Civic Mobilization: Adelle Goldenberg '21

Adelle Goldenberg
Adelle Goldenberg

Throughout this summer, we will be spotlighting the summer experiences of our IOP students working in politics and public service through their internships across the country and globe.

The Director’s Internship program has been a signature of the Institute of Politics for nearly 25 years and each summer the IOP works with more than 150 government offices, non-profits, and news organizations to provide internships for students who are looking to pursue careers in politics and public service. The IOP also offers summer stipends for rising sophomores, juniors, and seniors accepting non- or low-paying summer internships in local, state, or federal government, public interest groups, non-governmental organizations, political organizations, and political campaigns.

This summer, as in years past, many of those students will be spending their summer working in civic mobilization - participating in organizations that are working to increase civic engagement and education.

Adelle Goldenberg '21 is spending her summer interning at Robin Hood in New York City.

What inspired you to choose this public service internship?

I wanted to understand how seemingly intractable issues, such as poverty, are tackled.

What issues have you been focusing on in your internship?

My work focuses mainly on education and policy. Education is a vital key for social mobility and self-individuation – and policy is what enables educational opportunity for all.

One of the main projects I have been working on this summer concerns the Census 2020 effort. The constitutionally-mandated decennial census determines congressional representation, federal funding, redistricting, private investment, and more — that’s why it’s extremely important for every single person to be counted. Historically, there have been major undercounts in certain areas, tracking closely along racial and socioeconomic lines. For example, according to the AALDEF, 1 million people of color were missed in the 2000 census. The upcoming census brings with it new challenges, as it will be available digitally for the first time. Additionally, the proposed addition of a citizenship question to the census may have caused a chilling effect which will make it that much harder to achieve an accurate count, according to census experts.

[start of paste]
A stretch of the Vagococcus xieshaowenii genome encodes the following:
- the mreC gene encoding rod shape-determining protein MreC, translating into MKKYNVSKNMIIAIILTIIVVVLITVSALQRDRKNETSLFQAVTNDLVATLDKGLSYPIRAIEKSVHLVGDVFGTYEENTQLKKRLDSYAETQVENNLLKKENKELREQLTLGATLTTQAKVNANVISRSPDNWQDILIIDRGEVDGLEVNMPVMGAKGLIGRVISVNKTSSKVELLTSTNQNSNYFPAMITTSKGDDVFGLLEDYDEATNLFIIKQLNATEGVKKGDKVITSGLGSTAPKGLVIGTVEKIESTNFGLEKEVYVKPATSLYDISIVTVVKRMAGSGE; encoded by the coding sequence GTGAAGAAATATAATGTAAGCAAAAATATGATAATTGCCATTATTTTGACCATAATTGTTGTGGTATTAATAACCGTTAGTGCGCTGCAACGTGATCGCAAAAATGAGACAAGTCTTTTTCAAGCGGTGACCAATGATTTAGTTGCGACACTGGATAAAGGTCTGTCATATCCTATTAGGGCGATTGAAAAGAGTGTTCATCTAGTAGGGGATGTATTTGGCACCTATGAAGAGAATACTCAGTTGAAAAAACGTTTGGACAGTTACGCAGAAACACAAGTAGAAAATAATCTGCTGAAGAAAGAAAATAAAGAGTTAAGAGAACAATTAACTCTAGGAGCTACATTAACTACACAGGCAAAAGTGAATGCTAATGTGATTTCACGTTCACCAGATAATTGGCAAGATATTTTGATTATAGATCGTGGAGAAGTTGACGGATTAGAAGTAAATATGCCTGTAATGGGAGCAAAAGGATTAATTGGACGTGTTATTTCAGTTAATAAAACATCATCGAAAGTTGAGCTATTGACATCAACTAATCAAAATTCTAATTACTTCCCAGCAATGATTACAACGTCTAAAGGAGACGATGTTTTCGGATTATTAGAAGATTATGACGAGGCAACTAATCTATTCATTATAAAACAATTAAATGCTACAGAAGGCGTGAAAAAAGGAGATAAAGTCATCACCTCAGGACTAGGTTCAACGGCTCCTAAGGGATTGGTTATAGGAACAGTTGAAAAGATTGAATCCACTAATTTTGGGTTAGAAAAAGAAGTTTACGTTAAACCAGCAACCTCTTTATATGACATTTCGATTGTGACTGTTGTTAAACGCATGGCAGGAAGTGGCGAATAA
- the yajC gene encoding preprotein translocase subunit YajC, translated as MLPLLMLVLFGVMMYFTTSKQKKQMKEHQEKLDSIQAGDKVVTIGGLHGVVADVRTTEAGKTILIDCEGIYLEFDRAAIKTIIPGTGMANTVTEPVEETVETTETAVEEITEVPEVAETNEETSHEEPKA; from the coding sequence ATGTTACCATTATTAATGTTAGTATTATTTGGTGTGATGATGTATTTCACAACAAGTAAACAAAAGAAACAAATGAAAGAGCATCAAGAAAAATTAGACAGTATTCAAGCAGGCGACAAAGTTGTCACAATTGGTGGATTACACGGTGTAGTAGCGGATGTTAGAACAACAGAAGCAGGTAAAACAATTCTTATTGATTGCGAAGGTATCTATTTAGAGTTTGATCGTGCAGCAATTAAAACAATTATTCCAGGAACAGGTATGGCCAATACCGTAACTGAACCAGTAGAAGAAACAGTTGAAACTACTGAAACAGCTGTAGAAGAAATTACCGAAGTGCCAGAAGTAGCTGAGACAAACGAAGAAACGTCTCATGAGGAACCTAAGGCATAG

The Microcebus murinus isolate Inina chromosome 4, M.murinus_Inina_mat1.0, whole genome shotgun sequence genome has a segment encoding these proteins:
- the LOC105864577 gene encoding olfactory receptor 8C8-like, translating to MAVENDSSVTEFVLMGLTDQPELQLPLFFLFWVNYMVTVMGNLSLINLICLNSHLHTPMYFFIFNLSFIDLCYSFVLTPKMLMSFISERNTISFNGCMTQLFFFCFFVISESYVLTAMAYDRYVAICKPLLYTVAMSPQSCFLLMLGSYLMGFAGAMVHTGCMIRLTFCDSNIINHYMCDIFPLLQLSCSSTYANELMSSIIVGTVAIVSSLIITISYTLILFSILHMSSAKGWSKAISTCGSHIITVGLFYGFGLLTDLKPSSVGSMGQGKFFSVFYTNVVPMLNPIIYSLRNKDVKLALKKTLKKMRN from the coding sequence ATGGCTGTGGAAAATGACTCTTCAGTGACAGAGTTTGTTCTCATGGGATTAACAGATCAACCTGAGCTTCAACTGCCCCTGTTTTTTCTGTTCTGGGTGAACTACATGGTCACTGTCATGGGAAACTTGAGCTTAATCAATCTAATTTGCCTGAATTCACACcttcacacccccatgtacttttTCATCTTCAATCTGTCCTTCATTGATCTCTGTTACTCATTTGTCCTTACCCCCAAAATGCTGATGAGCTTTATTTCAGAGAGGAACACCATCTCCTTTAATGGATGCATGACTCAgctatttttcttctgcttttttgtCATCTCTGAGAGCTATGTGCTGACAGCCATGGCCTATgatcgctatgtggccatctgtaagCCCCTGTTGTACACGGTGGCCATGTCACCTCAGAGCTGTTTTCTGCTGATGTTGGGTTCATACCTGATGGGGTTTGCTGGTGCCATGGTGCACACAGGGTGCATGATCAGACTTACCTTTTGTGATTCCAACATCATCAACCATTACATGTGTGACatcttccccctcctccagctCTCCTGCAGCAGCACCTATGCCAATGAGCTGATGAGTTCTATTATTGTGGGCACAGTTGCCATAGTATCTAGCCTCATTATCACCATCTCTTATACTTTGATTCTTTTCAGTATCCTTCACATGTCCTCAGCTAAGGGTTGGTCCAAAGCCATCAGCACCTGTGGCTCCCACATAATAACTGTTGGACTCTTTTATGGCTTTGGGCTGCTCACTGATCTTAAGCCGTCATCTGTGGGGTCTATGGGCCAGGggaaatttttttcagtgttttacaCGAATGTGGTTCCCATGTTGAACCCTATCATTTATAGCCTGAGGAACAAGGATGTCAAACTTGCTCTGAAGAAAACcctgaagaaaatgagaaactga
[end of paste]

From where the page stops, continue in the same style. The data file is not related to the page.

Since a majority of New York State’s hard-to-count census tracts are within New York City’s 5 boroughs, Robin Hood - NYC’s largest poverty-fighting organization — is naturally keen on supporting efforts to ensure an accurate count. This summer, I’ve had the privilege of working with key partners, including community organizations, nonprofits and the city government, to assess the efforts underway and the role which philanthropy can play.

What are you most excited about working in public service and government?

What excites me most about public service and government is that the work requires multi-faceted thinking. An issue such as poverty is not caused by a single factor; Instead, multiple factors come into play, such as housing, job security, food security, education, public policy and access to resources. Therefore, when it comes to thinking about solutions, all these different variables must be considered in order to provide a sustainable solution.

What are you hoping to learn and to get out of your internship experience this summer?

I’m hoping to learn more about how systemic change is brought about, and the role that different sectors play in creating widescale impact.